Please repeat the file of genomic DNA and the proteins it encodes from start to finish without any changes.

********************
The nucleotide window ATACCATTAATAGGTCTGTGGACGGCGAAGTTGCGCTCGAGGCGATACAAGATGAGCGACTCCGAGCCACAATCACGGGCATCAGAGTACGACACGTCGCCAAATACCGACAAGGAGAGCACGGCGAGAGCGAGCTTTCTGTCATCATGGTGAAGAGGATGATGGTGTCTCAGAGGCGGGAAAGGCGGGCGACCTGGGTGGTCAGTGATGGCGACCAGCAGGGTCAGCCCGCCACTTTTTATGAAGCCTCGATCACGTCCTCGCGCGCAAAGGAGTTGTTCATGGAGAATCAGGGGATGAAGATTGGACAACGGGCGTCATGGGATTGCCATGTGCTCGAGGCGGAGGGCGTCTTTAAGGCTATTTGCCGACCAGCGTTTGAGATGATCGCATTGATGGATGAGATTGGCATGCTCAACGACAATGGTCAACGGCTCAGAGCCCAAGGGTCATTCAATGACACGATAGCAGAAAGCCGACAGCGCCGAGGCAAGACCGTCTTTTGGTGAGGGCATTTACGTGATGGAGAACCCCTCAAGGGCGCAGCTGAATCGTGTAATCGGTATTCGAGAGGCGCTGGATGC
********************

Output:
The nucleotide window ATACCATTAATAGGTCTGTGGACGGCGAAGTTGCGCTCGAGGCGATACAAGATGAGCGACTCCGAGCCACAATCACGGGCATCAGAGTACGACACGTCGCCAAATACCGACAAGGAGAGCACGGCGAGAGCGAGCTTTCTGTCATCATGGTGAAGAGGATGATGGTGTCTCAGAGGCGGGAAAGGCGGGCGACCTGGGTGGTCAGTGATGGCGACCAGCAGGGTCAGCCCGCCACTTTTTATGAAGCCTCGATCACGTCCTCGCGCGCAAAGGAGTTGTTCATGGAGAATCAGGGGATGAAGATTGGACAACGGGCGTCATGGGATTGCCATGTGCTCGAGGCGGAGGGCGTCTTTAAGGCTATTTGCCGACCAGCGTTTGAGATGATCGCATTGATGGATGAGATTGGCATGCTCAACGACAATGGTCAACGGCTCAGAGCCCAAGGGTCATTCAATGACACGATAGCAGAAAGCCGACAGCGCCGAGGCAAGACCGTCTTTTGGTGAGGGCATTTACGTGATGGAGAACCCCTCAAGGGCGCAGCTGAATCGTGTAATCGGTATTCGAGAGGCGCTGGATGC